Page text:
Beekeeper Review: Nailbiter’s Beekeeper

This unfortunately unnamed beekeeper comes from a comic called Nailbiter. I will be trying to avoid spoilers, in case people reading it stumble upon this site through a search engine or whatever, but here’s what you need to know: there is a small town called Buckaroo that has produced a higher number of serial killers than any other place, and certainly more than would be expected from such a small place. Obviously, people get curious.

One of the protagonists of the book is an FBI agent whose investigation leads today’s beekeeper. Actually, he first meets the beekeeper’s grandson Roger, who runs the honey farm in his grandfather’s stead. Gramps is too busy being contained in the basement, because Roger seems to think he would be dangerous to the world at large. From what we see, Gramps mostly spends his time just dissecting bees.

Whether the cause of the serial killers is supernatural is part of the comic’s mystery, but as in so many cases, I am here to argue that the beekeeper, at least, absolutely has supernatural powers. Let’s get to it. First of all, there is near constant rain in Buckaroo, and the bees don’t mind at all. That’s cool. That’s a start. Is he immune to bee stings? Not really. He says he is “for some reason invulnerable to their many stings. It hurts and I blister, but I… do not die.” I mean, that’s something, but not enough to really build my case upon. He makes a comment that suggests he could smell bee pheromones, which is better. But perhaps the biggest sign of preternatural power is actually present in his biggest downfall: the Beekeeper Rage.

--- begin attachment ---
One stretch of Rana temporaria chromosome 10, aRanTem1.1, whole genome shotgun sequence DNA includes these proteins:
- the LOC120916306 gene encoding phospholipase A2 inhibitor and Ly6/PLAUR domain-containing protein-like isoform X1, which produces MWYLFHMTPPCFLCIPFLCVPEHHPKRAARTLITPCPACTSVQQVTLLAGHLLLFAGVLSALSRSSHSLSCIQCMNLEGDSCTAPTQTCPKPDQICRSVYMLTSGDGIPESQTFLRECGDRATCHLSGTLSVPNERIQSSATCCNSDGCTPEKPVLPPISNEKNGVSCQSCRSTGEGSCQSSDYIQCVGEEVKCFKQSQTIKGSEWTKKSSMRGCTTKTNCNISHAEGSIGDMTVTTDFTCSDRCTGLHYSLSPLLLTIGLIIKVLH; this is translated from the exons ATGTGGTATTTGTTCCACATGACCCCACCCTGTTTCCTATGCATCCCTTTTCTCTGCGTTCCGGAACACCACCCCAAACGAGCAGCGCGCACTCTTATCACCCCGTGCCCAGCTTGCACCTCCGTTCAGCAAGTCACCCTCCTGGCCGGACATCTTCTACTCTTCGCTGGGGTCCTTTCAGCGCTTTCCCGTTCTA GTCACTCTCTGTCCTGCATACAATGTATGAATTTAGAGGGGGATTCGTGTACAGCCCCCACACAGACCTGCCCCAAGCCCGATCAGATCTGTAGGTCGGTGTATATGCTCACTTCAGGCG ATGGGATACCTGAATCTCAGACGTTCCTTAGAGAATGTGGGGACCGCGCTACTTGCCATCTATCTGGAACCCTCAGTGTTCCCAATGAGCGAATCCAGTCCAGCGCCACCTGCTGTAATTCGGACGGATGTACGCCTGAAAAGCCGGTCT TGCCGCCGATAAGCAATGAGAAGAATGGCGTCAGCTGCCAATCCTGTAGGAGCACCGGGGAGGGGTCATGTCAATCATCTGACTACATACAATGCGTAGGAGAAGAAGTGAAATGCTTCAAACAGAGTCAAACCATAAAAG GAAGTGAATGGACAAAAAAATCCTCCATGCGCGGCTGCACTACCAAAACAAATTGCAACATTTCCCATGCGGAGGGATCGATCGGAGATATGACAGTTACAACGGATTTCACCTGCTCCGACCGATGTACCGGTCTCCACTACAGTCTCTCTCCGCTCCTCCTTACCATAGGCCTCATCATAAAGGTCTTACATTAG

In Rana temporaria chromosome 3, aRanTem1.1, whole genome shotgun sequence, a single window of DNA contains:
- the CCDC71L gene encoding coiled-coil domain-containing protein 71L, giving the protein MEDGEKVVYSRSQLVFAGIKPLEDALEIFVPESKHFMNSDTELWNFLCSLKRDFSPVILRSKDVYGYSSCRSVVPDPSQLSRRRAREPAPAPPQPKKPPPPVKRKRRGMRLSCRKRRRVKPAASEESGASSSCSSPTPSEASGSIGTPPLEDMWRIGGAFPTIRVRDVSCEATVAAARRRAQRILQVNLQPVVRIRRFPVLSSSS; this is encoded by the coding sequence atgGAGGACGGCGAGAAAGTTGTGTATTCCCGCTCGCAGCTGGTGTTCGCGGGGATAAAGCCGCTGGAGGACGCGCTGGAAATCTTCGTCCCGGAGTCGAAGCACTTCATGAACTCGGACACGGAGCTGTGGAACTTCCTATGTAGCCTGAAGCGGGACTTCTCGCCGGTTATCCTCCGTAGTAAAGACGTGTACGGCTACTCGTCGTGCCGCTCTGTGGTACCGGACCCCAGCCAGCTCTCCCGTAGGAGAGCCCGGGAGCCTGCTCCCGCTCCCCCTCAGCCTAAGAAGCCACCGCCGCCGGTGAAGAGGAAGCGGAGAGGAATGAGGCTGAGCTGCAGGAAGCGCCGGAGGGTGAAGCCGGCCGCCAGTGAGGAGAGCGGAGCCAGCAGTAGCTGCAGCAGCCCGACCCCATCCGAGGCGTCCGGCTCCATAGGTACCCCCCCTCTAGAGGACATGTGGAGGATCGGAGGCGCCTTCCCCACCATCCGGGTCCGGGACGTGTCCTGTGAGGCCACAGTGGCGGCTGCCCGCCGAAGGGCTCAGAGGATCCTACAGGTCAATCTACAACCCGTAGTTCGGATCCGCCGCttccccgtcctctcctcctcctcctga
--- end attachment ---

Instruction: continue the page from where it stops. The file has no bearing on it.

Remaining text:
When he flips out on the investigator, his bees attack for him, which suggests a connection. He specifically says that he delights in watching his bees attack the intruder, and he barely notices that his grandson is collateral damage in that attack. There is no doubt that this guy suffers from the Rage. But in spite of that, he is not one of the town’s serial killers. He is in on the secrets of the town (and may have even been involved long ago), but instead of givin’ in to the killin’, he notes that he has only killed once, when he was young and stupid. What’s more, he has used his time as a crazy basement person studying bees because he believes he can learn from them to save the town and improve humanity. It is almost as if he saw the evil the world could offer and directed his Rage toward trying to change it. That’d be a good thing if he were better at it, but at least he tried. At least he resisted that allure of serial killing.

Anyway, neither he nor his grandson survive the story.

3 Honeycombs out of Five.
For posterity, Roger, who is a more normal beekeeper would rate a 2. It is mentioned that honey farming used to be a big industry in Buckaroo until about twenty years before the story. If that is when Roger took over, it’s a sign that he’s not supernatural enough to have kept things going.

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